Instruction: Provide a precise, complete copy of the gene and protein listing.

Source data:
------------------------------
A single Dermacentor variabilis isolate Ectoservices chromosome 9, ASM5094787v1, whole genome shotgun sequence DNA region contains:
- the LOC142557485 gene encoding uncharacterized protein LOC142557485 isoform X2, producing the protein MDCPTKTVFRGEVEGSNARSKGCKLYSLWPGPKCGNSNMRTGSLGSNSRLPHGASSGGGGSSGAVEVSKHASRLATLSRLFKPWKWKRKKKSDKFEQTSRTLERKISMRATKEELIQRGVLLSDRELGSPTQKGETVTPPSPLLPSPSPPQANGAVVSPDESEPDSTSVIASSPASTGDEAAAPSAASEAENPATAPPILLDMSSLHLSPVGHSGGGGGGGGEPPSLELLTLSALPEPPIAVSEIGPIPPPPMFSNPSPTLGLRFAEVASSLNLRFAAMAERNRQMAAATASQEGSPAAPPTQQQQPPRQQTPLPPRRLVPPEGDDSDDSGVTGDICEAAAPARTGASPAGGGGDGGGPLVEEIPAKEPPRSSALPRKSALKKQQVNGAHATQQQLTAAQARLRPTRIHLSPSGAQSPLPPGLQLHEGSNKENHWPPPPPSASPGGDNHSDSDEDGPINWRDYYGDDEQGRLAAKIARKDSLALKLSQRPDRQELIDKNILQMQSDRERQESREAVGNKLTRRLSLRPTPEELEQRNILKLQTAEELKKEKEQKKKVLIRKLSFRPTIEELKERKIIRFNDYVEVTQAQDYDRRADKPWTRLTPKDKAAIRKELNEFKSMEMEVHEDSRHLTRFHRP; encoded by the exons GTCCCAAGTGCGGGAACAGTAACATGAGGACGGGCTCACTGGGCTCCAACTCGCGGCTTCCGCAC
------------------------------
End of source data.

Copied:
A single Dermacentor variabilis isolate Ectoservices chromosome 9, ASM5094787v1, whole genome shotgun sequence DNA region contains:
- the LOC142557485 gene encoding uncharacterized protein LOC142557485 isoform X2, producing the protein MDCPTKTVFRGEVEGSNARSKGCKLYSLWPGPKCGNSNMRTGSLGSNSRLPHGASSGGGGSSGAVEVSKHASRLATLSRLFKPWKWKRKKKSDKFEQTSRTLERKISMRATKEELIQRGVLLSDRELGSPTQKGETVTPPSPLLPSPSPPQANGAVVSPDESEPDSTSVIASSPASTGDEAAAPSAASEAENPATAPPILLDMSSLHLSPVGHSGGGGGGGGEPPSLELLTLSALPEPPIAVSEIGPIPPPPMFSNPSPTLGLRFAEVASSLNLRFAAMAERNRQMAAATASQEGSPAAPPTQQQQPPRQQTPLPPRRLVPPEGDDSDDSGVTGDICEAAAPARTGASPAGGGGDGGGPLVEEIPAKEPPRSSALPRKSALKKQQVNGAHATQQQLTAAQARLRPTRIHLSPSGAQSPLPPGLQLHEGSNKENHWPPPPPSASPGGDNHSDSDEDGPINWRDYYGDDEQGRLAAKIARKDSLALKLSQRPDRQELIDKNILQMQSDRERQESREAVGNKLTRRLSLRPTPEELEQRNILKLQTAEELKKEKEQKKKVLIRKLSFRPTIEELKERKIIRFNDYVEVTQAQDYDRRADKPWTRLTPKDKAAIRKELNEFKSMEMEVHEDSRHLTRFHRP; encoded by the exons GTCCCAAGTGCGGGAACAGTAACATGAGGACGGGCTCACTGGGCTCCAACTCGCGGCTTCCGCAC